Sleep Apnea & Sleep Disordered Breathing Cause More Than Hypoxemia

Written by Manny Erlich on January 31, 2013. Posted in Health Effects of Snoring, Snoring 101

A recent study in the Journal of the American Medical Association claims that aside from diabetes, high blood pressure, heart attacks and strokes, sleep apnea may be one of the causes of dementia.

This link of sleep apnea and dementia can be explained through hypoxemia, which is a drop of oxygen levels in the blood, often caused by the obstruction of breathing that is the main symptom of sleep apnea.

The Sleep Apnea Study: Hypoxemia and Long Term Cognitive Decline

Kristine Yaffe M.D. of the University of California, San Francisco, conducted the study. In a sample size of 298 women, approximately one-third reported sleep disordered breathing including 15 episodes of hypoxemia (an occurrence of a drop in the level of oxygen in the blood). Over a period of five years, almost 45% of that third of the original sample size had developed mild cognitive decline or dementia. The researchers concluded that the cognitive decline is related to the hypoxemia experience.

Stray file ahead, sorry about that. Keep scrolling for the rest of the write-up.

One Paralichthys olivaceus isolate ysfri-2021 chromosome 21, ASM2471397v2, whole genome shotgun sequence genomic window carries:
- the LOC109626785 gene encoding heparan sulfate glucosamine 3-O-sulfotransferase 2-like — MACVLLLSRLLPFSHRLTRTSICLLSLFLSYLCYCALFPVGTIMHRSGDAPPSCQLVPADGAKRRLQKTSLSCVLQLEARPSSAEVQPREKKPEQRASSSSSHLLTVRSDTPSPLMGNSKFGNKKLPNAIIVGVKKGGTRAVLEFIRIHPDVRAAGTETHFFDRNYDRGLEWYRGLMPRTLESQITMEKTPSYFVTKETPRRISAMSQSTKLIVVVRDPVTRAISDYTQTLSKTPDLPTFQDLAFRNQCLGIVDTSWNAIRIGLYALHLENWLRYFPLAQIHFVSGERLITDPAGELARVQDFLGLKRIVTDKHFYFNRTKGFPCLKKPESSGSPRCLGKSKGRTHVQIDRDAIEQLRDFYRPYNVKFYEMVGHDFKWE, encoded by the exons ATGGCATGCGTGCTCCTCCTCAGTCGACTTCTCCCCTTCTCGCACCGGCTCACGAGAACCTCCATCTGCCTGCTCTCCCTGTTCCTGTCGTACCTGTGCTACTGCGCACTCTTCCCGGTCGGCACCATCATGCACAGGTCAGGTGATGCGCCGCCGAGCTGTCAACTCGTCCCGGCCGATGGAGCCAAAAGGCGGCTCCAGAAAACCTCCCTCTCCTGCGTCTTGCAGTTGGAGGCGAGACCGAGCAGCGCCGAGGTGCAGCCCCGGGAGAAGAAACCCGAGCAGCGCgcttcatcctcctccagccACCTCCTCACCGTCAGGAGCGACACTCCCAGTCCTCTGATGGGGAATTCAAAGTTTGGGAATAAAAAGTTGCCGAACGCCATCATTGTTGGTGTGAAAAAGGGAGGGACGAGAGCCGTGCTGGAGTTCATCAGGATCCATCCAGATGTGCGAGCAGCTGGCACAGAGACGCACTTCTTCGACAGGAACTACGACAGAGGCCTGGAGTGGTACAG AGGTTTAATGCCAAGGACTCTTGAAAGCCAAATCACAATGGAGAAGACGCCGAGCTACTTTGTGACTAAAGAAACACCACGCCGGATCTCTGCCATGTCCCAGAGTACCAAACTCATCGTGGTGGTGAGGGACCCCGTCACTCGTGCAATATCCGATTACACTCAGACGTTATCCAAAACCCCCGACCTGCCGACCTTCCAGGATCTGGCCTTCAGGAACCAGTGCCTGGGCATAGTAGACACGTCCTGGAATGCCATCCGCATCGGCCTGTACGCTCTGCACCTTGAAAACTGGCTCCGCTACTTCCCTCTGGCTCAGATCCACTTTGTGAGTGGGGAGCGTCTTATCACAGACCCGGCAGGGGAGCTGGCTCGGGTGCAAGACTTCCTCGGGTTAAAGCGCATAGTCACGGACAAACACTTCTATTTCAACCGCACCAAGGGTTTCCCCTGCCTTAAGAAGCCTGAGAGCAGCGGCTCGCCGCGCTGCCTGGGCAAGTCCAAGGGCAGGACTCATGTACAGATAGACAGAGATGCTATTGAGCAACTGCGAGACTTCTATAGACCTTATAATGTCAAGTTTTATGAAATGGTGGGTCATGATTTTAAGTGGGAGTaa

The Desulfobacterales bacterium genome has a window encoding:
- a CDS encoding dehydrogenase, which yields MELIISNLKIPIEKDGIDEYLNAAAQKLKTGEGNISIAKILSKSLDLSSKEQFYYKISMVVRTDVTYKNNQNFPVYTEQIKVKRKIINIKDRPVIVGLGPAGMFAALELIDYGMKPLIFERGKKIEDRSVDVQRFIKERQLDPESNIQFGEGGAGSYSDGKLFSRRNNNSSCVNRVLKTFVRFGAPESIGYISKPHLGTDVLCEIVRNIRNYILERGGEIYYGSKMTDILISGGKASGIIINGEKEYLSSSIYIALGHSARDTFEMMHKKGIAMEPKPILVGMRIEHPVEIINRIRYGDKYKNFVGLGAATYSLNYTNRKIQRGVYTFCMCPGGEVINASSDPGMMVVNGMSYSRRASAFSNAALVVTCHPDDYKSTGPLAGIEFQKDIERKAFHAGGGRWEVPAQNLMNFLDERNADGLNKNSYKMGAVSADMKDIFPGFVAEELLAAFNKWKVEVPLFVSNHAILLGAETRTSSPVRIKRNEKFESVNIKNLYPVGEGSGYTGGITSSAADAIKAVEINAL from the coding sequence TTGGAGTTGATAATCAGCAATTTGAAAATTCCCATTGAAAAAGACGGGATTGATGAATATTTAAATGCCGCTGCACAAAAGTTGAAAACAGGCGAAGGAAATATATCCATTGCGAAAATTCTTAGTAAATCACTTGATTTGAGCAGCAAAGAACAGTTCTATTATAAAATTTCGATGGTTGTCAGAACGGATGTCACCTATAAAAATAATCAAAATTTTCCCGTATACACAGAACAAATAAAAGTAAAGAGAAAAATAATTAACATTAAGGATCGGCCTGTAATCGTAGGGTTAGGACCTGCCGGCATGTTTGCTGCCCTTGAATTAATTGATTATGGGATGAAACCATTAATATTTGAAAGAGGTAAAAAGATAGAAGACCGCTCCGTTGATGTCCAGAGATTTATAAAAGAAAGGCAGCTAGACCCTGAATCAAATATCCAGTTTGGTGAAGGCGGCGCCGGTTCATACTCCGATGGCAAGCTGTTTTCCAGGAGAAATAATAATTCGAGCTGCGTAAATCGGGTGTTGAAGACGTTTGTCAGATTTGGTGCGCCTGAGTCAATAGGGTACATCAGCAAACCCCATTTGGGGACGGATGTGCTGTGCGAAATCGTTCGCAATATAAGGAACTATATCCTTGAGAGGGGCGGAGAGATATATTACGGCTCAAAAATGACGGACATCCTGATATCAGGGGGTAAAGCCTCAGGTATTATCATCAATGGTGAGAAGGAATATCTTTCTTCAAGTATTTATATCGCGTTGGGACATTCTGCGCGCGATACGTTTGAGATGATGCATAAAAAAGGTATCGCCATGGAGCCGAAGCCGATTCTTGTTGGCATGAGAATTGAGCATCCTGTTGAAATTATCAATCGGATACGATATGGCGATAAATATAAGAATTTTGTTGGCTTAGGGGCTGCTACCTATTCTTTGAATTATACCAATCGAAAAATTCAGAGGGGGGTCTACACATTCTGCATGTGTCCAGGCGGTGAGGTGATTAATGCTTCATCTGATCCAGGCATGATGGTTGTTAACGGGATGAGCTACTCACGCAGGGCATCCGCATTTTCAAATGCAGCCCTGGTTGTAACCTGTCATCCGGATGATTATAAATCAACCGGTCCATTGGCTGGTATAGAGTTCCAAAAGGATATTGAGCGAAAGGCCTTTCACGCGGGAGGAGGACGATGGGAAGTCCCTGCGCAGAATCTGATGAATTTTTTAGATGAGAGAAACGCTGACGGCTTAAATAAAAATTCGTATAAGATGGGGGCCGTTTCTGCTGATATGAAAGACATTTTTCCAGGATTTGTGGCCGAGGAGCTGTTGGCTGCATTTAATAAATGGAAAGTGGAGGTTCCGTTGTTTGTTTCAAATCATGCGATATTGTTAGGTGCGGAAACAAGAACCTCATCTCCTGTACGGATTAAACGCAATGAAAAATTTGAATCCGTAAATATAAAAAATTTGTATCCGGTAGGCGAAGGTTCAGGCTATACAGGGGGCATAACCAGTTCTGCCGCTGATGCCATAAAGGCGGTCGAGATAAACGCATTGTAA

Sleep disordered breathing is the third most common breathing problem, aside from asthma and chronic obstructive pulmonary disease. Sleep Apnea itself comes in two forms: OSA, or obstructive sleep apnea, where the tongue and soft palette relax and block the air passages, or central sleep apnea, which stems from weak communication between the brain and the diaphragm.

Treating Sleep Apnea and Hypoxemia

Sleep Apnea can be treated through the use of Continuous Positive Airway Pressure treatment (CPAP), which improves symptoms of obstructive sleep apnea and often shows a decline in cognitive impairment. CPAP is also an option available to treating hypoxemia. The use of an oral appliance has been known to help some with OSA who found wearing the CPAP mask too uncomfortable.

Treating central sleep apnea can also be treated through CPAP, but may also require BPAP, or bi-level positive airway pressure, which provides enhanced breathing aide for someone with sleep disordered breathing.

Doctors and researchers are currently working on developing new treatments for sleep disordered breathing, such as surgical sub-skin implants that connect to wires linked with the hypoglossal nerve to control the tongue and prevent it from blocking the air passages during the night.

With the emergence of new technologies, those suffering from sleep apnea are moving one step closer to a good night’s sleep and decreased risk of hypoxemia and later health problems.


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Manny Erlich

International Foundation of Employee Benefits - Certified Employee Benefits Specialist

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